Then a second group emerged called the Union of Women’s Liberal and Radical Associations, which campaigned for working class women to have public toilets in Camden. In 1898 the members wrote to The Vestry in Camden for toilet access for women in the already existing men’s toilets. However, the plans for a women’s toilet were set back by several years as men opposed the women’s toilets being situated next to the men’s.

In some cases, plans for women’s toilets were deliberately sabotaged. When a model of a women’s toilet was set up on the pavement in Camden High Street, hansom cabs (driven by men) deliberately drove into the model toilet to demonstrate that it was situated in a most inconvenient position!

Illustration from Punch magazine, 1852

Demands for public toilets arose against the backdrop of a desire for better sanitation, which resulted in legislation being passed by Parliament in the form of two public health acts, the First Public Health Act of 1848 and the Second Public Health Act of 1875. The 1848 act was passed in the wake of a cholera outbreak that killed 52,000 people and the Act provided a framework for local authorities to follow however it did not stipulate that the authorities had to act. The later 1875 Public Health Act allowed local authorities new powers such as being able to purchase, create and repair sewers, and to control water supplies.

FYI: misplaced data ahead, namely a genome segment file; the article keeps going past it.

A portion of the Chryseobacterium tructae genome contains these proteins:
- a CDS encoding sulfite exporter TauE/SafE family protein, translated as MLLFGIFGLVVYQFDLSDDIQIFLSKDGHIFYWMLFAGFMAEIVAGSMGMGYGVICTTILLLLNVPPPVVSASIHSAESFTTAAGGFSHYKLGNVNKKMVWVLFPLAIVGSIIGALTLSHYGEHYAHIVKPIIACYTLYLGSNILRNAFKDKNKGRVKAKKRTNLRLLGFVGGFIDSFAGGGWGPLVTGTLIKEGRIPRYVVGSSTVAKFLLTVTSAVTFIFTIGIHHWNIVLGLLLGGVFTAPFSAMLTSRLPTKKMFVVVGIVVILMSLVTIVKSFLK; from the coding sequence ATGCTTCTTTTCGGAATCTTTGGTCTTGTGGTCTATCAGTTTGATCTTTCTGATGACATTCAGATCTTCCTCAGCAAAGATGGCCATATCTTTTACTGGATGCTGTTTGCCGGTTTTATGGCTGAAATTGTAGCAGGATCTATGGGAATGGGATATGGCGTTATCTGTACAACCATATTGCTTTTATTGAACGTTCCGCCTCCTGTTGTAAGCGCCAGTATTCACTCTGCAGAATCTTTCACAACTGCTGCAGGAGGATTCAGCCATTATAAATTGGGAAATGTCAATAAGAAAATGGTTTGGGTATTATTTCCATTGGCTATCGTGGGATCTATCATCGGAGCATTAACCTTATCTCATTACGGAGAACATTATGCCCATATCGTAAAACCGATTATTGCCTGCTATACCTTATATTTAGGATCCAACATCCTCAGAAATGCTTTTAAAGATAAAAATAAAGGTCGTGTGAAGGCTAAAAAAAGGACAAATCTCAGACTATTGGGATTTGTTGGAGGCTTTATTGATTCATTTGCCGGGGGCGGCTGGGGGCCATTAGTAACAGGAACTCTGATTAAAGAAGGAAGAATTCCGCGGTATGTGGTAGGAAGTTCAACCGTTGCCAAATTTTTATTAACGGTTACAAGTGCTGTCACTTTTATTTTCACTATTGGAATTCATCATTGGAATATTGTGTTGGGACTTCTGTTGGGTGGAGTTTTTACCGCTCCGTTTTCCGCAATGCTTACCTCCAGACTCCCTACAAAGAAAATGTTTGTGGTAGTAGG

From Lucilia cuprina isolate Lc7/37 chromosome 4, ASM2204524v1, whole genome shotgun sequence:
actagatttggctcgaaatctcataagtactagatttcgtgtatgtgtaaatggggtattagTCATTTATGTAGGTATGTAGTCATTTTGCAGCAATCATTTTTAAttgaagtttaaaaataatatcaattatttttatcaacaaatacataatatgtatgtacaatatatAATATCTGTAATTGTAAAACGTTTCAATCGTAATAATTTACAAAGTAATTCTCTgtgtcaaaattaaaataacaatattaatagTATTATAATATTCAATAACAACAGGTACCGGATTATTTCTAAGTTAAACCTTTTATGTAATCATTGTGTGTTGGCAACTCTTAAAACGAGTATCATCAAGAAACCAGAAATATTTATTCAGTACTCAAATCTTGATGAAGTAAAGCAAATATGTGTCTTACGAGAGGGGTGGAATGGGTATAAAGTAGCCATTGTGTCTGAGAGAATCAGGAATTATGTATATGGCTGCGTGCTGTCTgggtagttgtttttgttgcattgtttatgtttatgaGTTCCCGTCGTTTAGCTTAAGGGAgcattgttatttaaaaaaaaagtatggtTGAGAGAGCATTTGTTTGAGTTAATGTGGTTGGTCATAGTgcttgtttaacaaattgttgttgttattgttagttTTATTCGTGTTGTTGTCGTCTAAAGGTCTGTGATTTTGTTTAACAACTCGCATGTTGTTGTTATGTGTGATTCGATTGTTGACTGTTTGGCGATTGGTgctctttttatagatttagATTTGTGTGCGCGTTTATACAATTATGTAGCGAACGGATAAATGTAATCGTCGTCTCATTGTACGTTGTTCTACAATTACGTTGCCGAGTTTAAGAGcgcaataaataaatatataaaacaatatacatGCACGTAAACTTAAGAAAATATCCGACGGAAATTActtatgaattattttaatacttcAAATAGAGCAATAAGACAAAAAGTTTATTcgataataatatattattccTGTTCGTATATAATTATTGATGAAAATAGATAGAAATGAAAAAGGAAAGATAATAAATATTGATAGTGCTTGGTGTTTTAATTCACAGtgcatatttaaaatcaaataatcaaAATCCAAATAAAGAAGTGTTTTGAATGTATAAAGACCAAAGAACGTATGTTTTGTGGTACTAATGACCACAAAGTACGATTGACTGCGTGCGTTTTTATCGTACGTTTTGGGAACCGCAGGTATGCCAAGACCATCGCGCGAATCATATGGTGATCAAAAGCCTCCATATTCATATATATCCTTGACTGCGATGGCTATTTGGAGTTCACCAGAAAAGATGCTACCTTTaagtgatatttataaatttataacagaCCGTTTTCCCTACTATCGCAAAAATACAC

However, there came a pivotal moment when women really did need to use the toilet.

Suffragettes are famous for campaigning for the right to vote but they also campaigned for the right to serve, achieved in 1915. By the end of World War One, over 700,000 to 1 million women had become ‘munitionettes’, slang for women who had gone into munition factory work to support the war effort.

Women munitions workers

However, as women were now entering previously male-dominated professions, they began to campaign for better facilities such as changing rooms and toilets. Some employers did not want to install women’s toilets, especially after the war, as they believed that women were stealing men’s employment: quite legal at the time, as there were only limited protections for workers.

Nowadays however, under the 1992 Workplace Regulations, not ensuring that men and women have separate toilet facilities is illegal for employers.

Women’s public toilets have always been somewhat political, either through moral objections, such as the Victorian ideal of a submissive, house-chained wife, or through the fact that women have campaigned for them. And the politics of women’s toilets is still present today within society: for example, UNESCO recommends single-sex toilets in order to boost women’s access to education. In Mumbai in India, there are fewer toilets for women than for men, and women must also pay more than men to use the facilities. This has led to the ‘Right to Pee’ campaign promoted by Indian feminists.

By Claudia Elphick. Claudia Elphick is a History, Literature and Culture undergraduate student at the University of Brighton.